Macs will use ARM-based Apple processors instead of Intel -- is Hackintosh dead?

Today at WWDC 2020, Apple confirmed the rumors -- the company is ditching Intel processors for future Mac computers. While there are technically still some future Intel-powered Macs in the pipeline, Apple intends to eventually switch to its own in-house chips exclusively. The company expects it will take two years for the transition to complete. The last time Mac made such a switch, it was PowerPC to Intel.

Obviously, these ARM-based chips will not be able to run current versions of macOS, so Apple has also announced the next version of the OS that will be compatible. Called "Big Sur," this upcoming version of macOS will also be able to run legacy third-party x86_64 programs through its Rosetta compatibility layer. All Apple programs will be designed for the ARM chips directly.

While many people will be quick to compare this to Microsoft's failed attempts to switch to ARM (Remember Windows RT?), Apple has a much better chance for success. Unfortunately for Microsoft, Windows is hampered by its popularity in this regard. You see, there are far fewer applications for macOS, making it much easier to get a majority of developers onboard.

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Many Mac users depend on Apple's own apps exclusively, so for them, buying a new ARM-powered Mac will be painless. With Windows, there are so many apps and associated developers that a change to ARM becomes a massive headache for Microsoft and its users.

Also, Apple is strongly supporting developers that want to make the switch. Heck, just giving devs an advanced heads-up about the switch is impressive and undoubtedly appreciated (ARM-based Macs won't be ready until late 2020). Not only will macOS Big Sur run Intel-based apps on ARM-powered Macs, but Apple is also making it very easy for developers to compile these programs for the new architecture.

Really, there is no reason for a developer not to recompile their apps for Apple's new chips. Believe it or not, Microsoft and Adobe already have Office and Creative Cloud running on early developer kits. Apple will even loan developers an ARM-powered Mac mini so they can gain experience with the new architecture too. The dev hardware is powered by Apple's own A12Z processor, 16GB RAM, and a 512GB SSD.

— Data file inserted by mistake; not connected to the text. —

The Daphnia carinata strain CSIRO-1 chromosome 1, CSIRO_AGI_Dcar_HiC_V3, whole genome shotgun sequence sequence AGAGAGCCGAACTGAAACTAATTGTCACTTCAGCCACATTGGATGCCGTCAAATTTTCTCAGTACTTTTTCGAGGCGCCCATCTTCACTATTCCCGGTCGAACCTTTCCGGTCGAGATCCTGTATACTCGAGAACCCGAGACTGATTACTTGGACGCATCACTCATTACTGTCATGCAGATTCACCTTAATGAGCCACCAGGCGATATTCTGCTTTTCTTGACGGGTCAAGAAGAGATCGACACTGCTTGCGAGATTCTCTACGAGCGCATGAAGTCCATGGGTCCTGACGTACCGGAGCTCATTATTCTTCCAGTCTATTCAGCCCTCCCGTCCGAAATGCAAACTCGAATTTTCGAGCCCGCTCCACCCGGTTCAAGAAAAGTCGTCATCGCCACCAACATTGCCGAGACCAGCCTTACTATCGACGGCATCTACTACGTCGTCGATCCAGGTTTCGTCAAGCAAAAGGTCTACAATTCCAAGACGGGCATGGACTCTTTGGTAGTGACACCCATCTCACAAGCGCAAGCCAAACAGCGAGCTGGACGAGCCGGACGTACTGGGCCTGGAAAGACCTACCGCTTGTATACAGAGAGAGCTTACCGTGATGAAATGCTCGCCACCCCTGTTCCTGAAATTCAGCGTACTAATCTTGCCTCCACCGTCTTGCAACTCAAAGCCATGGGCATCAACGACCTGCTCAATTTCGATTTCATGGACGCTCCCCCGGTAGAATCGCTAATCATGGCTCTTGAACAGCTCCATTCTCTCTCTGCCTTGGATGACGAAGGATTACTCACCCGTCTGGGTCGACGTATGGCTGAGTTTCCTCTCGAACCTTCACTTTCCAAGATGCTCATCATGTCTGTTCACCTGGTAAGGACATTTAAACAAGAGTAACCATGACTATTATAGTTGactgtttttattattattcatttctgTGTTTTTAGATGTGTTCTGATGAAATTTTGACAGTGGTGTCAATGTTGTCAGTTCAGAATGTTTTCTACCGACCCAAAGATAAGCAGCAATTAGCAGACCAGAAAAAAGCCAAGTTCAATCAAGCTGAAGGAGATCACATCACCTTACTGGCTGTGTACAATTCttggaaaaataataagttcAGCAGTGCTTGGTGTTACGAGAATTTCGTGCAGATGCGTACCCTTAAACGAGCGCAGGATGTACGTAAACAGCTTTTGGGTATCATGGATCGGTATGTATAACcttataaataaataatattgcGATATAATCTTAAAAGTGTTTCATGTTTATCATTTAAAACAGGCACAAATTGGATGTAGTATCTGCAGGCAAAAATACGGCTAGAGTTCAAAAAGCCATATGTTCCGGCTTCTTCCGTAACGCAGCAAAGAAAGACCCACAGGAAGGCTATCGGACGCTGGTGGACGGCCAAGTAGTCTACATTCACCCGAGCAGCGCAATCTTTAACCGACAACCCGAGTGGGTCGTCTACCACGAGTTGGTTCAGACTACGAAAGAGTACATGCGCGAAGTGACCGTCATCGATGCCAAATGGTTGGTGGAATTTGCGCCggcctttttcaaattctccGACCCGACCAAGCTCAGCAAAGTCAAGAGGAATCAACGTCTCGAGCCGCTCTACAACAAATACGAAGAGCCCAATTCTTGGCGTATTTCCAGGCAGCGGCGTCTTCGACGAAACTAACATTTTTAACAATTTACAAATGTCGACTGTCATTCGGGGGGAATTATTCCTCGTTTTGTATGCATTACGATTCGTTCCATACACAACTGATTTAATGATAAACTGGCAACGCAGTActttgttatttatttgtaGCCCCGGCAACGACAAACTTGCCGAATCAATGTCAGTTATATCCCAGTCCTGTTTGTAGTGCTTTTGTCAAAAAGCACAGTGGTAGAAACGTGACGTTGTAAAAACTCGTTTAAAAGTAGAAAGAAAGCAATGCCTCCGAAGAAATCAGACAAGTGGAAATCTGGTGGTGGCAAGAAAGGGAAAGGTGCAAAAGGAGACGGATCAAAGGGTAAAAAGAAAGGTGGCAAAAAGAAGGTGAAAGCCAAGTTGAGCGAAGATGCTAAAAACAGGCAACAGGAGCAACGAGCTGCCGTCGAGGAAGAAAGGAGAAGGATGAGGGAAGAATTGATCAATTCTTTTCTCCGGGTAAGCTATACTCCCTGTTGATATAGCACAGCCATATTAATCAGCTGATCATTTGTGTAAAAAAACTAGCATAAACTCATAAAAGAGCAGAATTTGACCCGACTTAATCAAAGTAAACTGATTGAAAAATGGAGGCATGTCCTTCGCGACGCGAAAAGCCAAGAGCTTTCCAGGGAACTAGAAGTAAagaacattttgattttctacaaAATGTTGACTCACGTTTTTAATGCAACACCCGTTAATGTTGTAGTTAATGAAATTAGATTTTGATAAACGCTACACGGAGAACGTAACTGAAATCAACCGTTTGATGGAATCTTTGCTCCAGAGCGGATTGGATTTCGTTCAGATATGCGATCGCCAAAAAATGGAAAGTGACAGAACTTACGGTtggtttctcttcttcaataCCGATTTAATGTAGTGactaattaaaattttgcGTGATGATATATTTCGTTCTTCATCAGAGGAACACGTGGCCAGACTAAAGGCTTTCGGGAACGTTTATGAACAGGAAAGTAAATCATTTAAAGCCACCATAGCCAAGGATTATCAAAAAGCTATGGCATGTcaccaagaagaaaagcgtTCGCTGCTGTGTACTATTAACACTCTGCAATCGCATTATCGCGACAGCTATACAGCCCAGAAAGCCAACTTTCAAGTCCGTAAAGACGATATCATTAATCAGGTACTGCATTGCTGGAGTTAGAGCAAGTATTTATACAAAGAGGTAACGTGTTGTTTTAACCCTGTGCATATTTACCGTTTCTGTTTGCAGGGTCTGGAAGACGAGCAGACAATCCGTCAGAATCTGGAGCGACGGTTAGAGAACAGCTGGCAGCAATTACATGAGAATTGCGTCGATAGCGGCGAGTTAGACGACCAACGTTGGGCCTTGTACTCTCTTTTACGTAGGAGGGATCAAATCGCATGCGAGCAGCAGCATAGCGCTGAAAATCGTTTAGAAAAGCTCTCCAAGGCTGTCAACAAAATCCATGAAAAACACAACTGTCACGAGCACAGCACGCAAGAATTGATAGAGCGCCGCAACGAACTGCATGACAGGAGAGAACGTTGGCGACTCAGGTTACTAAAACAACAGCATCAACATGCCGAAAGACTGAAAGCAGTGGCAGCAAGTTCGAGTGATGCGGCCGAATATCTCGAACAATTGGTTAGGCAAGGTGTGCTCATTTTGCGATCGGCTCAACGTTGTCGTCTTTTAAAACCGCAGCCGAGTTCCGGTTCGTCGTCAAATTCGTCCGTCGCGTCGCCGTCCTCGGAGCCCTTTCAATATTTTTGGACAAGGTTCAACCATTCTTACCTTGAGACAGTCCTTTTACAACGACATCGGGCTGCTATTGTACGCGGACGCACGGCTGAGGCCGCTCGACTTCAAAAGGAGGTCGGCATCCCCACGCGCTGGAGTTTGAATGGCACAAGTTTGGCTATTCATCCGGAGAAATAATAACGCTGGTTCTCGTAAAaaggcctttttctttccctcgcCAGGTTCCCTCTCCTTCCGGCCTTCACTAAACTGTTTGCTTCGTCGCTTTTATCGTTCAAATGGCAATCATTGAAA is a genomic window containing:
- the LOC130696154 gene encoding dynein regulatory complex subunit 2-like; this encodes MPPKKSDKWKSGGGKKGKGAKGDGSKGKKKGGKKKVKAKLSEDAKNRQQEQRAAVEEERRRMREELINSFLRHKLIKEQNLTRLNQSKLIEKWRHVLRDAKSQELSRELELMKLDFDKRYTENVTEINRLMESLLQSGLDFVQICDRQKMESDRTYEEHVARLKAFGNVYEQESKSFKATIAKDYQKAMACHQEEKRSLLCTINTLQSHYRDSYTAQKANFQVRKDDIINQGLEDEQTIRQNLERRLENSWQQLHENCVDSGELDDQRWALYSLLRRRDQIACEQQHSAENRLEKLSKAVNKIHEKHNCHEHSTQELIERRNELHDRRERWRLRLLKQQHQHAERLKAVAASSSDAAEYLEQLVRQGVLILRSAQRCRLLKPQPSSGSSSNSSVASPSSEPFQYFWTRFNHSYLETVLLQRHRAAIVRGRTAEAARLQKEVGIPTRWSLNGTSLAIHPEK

In addition, these new ARM-powered Mac computers will be able to run iPhone and iPad apps too! I know what you are thinking -- who wants to run mobile apps on a desktop? A lot of people, actually. This will allow developers to essentially make one app and have it run on multiple Apple-based operating systems without much extra work. It also means the Mac will gain an enormous library of quality apps -- much like Chromebooks getting Android support.

Speaking about the benefit of this switch, Apple explains, "For over a decade, Apple’s world-class silicon design team has been building and refining Apple SoCs. The result is a scalable architecture custom designed for iPhone, iPad, and Apple Watch that leads the industry in unique features and performance per watt, and makes each of them best in class. Building upon this architecture, Apple is designing a family of SoCs for the Mac. This will give the Mac industry-leading performance per watt and higher performance GPUs -- enabling app developers to write even more powerful pro apps and high-end games. This will also create a common architecture across all Apple products, making it far easier for developers to write and optimize software for the entire Apple ecosystem."

Who wins from this switch? Developers, consumers, or Apple? All of them, actually. Apple gains better control of its destiny by no longer having to rely on Intel, while developers can soon have their iOS and iPadOS apps run on macOS. Ultimately, it is the consumers that win, as these ARM-powered Macs are likely to be very powerful while having much better battery life compared to Intel-based Macs. Of course, we will have to wait and see benchmarks to know the real story.

Who are the losers here? Well, other than Microsoft for being made to look incompetent by Apple, the Hackintosh community may be destroyed as a result. If you aren't familiar, when Apple switched to Intel, it made it possible for hackers to get macOS running on regular PC hardware. Called "Hackintosh," it allows consumers to experience Apple's desktop operating system at a fraction of the cost. Once Apple drops support for Intel entirely -- which is years away -- it may be virtually impossible to run macOS on non-Apple hardware ever again.

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